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The Sentry Paperback – Dec 28 2005


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Paperback, Dec 28 2005
CDN$ 72.63 CDN$ 48.90

Gifts For Dad
--This text refers to an alternate Paperback edition.




Product Details

  • Paperback: 240 pages
  • Publisher: Marvel; Gph edition (Dec 28 2005)
  • Language: English
  • ISBN-10: 0785121242
  • ISBN-13: 978-0785121244
  • Product Dimensions: 16.8 x 1.1 x 25.8 cm
  • Shipping Weight: 454 g
  • Average Customer Review: 4.1 out of 5 stars  See all reviews (9 customer reviews)
  • Amazon Bestsellers Rank: #562,327 in Books (See Top 100 in Books)

Product Description

From the Publisher

Paul Jenkins is an acclaimed writer of Peter Parker: Spider-Man, having established himself on DC Comics' Hellblazer. --This text refers to an out of print or unavailable edition of this title.

Customer Reviews

4.1 out of 5 stars
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1 of 1 people found the following review helpful By Brian C. Grindrod on April 30 2008
Format: Paperback
Rob Reynolds wakes up in the middle of the night sensing the return of the greatest enemy he has ever faced - The Void. It has been quite a while since Rob has donned the blue and gold costume of the Sentry and his recollection of his spandex wearing days are sketchy at best. He even doubts the validity of these memories but when the Void takes over the body of his dog, Rob decides that the Sentry must come out of retirement to thwart the plans of his arch-rival.

The truth of the matter may be that Rob is merely a delusional ex-alcoholic who has receded back into the bottle or, even worse, is simply going mad. And the secret potion that Sentry needs to gain powers could very well be some good old Tennessee whiskey that happens to make Rob "fly". Could Sentry be the imagination of a deranged, middle-aged man? Jenkins keeps you guessing.

Jae Lee once again demonstrates his unique penciling style which made the Inhumans maxiseries a fan favorite. For Sentry, Lee has added some extra moodiness, along with an imitation of the Don Heck Avengers era. I must say I had a good laugh at the "Dark Knight Returns" homage as the professor tries to warn Sentry about the prolonged usage of the serum. As I was reading this book, the premise and feel of the story reminded me very much of the classic Miracleman series by Alan Moore, although Jenkins' script borrows little else from that title.

Sentry may not be groundbreaking but nevertheless, it is a worth while read although many fans still retain a grudge for the hoax surrounding this project. I believe it is one of the best media stunts ever to get people excited about a comic book. Oh well....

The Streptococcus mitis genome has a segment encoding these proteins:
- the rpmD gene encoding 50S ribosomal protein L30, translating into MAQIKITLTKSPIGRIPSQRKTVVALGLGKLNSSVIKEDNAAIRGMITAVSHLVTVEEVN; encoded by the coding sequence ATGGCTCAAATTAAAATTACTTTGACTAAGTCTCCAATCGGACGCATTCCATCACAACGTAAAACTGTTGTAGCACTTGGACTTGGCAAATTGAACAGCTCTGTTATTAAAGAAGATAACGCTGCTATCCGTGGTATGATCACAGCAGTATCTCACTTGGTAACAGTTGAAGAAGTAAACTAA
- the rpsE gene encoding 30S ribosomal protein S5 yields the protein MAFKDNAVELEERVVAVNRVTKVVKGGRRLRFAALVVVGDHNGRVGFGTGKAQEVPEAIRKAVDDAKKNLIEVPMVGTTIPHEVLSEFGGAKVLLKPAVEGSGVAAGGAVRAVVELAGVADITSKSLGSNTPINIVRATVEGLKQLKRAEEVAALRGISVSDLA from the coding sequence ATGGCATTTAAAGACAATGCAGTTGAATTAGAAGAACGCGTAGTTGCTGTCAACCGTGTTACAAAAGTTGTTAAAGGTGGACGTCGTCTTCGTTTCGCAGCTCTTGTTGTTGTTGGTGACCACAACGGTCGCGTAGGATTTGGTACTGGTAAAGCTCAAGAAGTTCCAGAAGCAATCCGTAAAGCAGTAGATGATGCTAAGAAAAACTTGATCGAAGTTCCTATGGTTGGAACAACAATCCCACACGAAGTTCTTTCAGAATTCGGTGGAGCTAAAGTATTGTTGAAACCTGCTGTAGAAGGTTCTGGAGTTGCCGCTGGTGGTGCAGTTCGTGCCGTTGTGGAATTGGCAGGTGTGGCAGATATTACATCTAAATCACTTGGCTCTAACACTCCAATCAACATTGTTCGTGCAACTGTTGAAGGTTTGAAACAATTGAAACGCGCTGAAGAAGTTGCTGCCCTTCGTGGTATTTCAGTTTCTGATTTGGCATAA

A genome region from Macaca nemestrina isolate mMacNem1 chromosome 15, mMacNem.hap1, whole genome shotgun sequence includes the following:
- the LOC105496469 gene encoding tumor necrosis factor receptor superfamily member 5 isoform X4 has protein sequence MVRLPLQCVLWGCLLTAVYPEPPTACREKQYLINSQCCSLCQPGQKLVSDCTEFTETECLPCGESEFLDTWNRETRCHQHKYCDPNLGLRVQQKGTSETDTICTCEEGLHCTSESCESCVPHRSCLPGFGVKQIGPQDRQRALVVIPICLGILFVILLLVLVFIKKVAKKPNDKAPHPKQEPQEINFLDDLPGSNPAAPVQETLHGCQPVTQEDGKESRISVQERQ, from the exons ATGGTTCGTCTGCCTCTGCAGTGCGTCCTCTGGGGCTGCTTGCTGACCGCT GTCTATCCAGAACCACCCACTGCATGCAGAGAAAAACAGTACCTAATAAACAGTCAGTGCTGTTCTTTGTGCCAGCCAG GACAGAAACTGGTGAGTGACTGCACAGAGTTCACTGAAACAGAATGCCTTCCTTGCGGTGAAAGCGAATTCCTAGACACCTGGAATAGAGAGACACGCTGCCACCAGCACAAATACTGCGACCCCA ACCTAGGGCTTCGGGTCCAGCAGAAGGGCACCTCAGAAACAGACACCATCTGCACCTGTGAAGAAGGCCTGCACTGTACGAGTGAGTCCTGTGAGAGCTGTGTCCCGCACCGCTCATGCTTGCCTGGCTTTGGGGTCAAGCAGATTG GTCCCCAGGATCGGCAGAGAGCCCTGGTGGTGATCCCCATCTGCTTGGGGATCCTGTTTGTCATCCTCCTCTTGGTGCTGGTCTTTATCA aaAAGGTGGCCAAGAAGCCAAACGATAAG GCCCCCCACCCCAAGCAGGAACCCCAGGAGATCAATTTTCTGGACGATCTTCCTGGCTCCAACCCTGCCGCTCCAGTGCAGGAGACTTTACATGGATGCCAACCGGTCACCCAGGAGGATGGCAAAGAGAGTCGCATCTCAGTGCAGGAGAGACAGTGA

Review by Brian Grindrod
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Format: Paperback
There are not enough good things I can say about this book. It's my personal favorite. Everyone I've leant it to has enjoyed it. Not everyone liked it as much as myself, but they still all thought it was good.

It's a full story with a beginning and end. No "to be continued", no loose ends. The artwork is phenomenal, and changes up with the story as needed. (My favorite is the X-Men & Sentry chapter, which appears to be all done in watercolor. This changing artwork style will make a lot more sense when you read it, so just trust me, it works).

All I will comment on regarding the story is that The Sentry is Superman in the Marvel universe. Superman helped grow the comic industry, and helped pave the way even for Marvel. This work is in part a tribute to that, at the same time exploring what kind of nemesis such an all powerful person could possibly have.

If you liked Paul Jenkins and Jae Lee's collaboration on The Inhumans, then this is a no-brainer purchase.

It's so good in fact, I think I'm going to re-read The Sentry right now.
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Format: Paperback
The creative team that made the outstanding "Inhumans" creates a revisionist history of the Marvel Universe by introducing the grandfather of caped heroes, (predating even the Fantastic Four) who mysteriously reappears after years in limbo. While neither the art nor the plot is as good as the "Inhumans", the story is gripping nontheless and makes for enjoyable reading. Paul Jenkins weaves in 'fictional' flashbacks that Jae Lee (and others) reflect in the drawing to neat affect. Appearances by Spidey, Doc Strange, the FF, the Hulk, and X-men add to the psuedo-nostalgia.
While not on par with 'Watchmen', 'Dark Knight' or 'Inhumans', I recommned it as nearly as essential as Alex Ross' 'Marvels' to true-believing Marvel fans.
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Format: Paperback
I like Jenkins work in general, and the art here is fine. My concern lies primarily with the pacing of the tale: it's flat-out too slow, repeats itself for next-to-no reason WAY too often (even for a book that's split across a few titles it's too repetitous) and its flat-out anti-climatic. The intriguing idea of a long-lost hero's return - beloved (albeit unbelievably so for my taste...smacks too much of "Astro City", and not pleasantly so), powerful and righteous - into current day continuity was cool. It ends up, unfortunately, coming off like a boring Miracleman book.
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By A Customer on Jan. 10 2002
Format: Paperback
This book is an ideal purchase for FOOM's everywhere (that would be Friends of Old Marvel, you know who you are). If you grew up reading "Fantastic Four", "Spiderman", "X-Men", or "The Incredible Hulk" this book is a must. Jenkins weaves this a new hero seamlessly into Marvel history. This is an enjoyable read that leads up to a surprise twist in the end. Jae Lee's artwork is fresh and sharp. This book is an ideal purchase for the 30-something Marvel fan. Buy it today! 'Nuff Said!
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